Inside the truck, Thomas and his colleagues go out of their way to make patients feel comfortable and constantly follow up to make sure patients pick up their prescriptions or go to appointments at a specialist. The patients, in turn, spoke to Thomas and his colleagues about a variety of issues affecting their health: relationship issues, infertility worries, sexual abuse, and lingering grief from a miscarriage. Many said they suffered from chronic pain and heavy bleeding caused by uterine fibroids. Others talked about relying on tissues to absorb menstrual fluids because tampons and sanitary napkins are too expensive. “Some people we touch,” says Thomas. “And they open up to us about certain things in their lives.”

Plan A’s approach has the potential to be replicated and the organization is striving to grow. But his work also underscores the magnitude of patient needs and shows how difficult it is to serve rural patients well and how much more resources are needed to address health inequities based on race and geography. more holistic way.

Health and race are inextricably linked in Mississippi. Black and Native American residents, for example, are much more likely than their white neighbors to die prematurely from treatable diseases. Black women in Mississippi are dying of cervical cancer at a rate nearly twice the national average. Pregnancy-related deaths among black Mississippians are nearly three times higher than among white women. Black babies are also dying at nearly twice the rate of white babies in the state.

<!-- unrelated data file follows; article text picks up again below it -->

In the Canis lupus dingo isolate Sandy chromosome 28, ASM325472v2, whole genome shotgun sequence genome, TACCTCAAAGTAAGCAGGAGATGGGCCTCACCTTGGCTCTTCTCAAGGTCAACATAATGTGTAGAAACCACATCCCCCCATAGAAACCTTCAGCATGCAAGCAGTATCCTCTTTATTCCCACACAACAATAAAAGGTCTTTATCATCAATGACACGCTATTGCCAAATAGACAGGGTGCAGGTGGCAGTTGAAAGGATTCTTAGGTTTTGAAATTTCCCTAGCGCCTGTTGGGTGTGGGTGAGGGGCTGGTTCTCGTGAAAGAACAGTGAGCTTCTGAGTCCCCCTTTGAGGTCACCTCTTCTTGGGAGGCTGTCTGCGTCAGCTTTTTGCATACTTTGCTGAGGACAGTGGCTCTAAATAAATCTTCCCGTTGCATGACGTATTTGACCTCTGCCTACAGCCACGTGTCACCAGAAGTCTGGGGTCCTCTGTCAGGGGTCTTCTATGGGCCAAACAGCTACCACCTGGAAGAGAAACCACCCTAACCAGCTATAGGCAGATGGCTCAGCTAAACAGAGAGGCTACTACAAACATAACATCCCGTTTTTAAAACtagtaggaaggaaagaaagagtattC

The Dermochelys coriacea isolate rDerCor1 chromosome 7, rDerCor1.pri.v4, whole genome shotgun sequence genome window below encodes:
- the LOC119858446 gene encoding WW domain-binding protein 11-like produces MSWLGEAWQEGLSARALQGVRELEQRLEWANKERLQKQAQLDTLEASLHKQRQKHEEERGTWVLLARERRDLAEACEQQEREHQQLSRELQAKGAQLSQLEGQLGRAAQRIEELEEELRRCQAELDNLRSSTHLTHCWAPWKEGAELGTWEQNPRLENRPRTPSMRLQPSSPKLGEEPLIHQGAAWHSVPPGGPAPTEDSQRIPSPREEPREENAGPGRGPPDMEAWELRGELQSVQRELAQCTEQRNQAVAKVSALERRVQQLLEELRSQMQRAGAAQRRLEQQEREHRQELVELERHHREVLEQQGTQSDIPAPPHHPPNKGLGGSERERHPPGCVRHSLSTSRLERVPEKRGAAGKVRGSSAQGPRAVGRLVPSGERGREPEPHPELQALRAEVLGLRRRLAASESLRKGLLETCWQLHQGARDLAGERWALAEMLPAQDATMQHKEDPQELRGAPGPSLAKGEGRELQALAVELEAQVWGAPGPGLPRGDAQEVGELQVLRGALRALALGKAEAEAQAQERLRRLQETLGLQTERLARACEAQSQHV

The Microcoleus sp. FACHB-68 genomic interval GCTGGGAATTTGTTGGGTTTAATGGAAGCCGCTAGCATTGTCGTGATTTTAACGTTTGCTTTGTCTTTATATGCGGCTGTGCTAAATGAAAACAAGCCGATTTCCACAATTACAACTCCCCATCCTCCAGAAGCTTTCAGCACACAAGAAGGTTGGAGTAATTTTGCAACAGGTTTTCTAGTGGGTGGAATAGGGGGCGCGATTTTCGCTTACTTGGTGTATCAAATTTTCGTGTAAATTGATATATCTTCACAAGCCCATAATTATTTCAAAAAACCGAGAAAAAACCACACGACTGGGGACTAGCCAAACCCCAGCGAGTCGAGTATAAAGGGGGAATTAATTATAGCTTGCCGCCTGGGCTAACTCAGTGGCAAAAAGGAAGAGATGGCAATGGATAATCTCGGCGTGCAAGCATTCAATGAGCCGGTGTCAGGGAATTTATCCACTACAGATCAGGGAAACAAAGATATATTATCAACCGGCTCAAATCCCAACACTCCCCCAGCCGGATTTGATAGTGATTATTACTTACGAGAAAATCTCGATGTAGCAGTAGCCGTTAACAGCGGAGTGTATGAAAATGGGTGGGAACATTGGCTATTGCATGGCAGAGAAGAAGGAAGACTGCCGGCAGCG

The state is arguably the most extreme case of the much-discussed national rural health care crisis, in which politics, geography and demographics translate into bankrupt hospitals, provider shortages and deserts. of pharmacies. Covid-19, and the speed at which it has spread across rural America, has shed light on the disparities between urban and rural healthcare systems. Mississippi, whose health system is ranked by the Commonwealth Fund as the worst performing in the country, saw five hospitals close between 2010 and 2019. 27 others are classified as vulnerable, according to the National Rural Health Association, an organization in non-profit. Mississippi also ranks last among states in the physician-to-population ratio.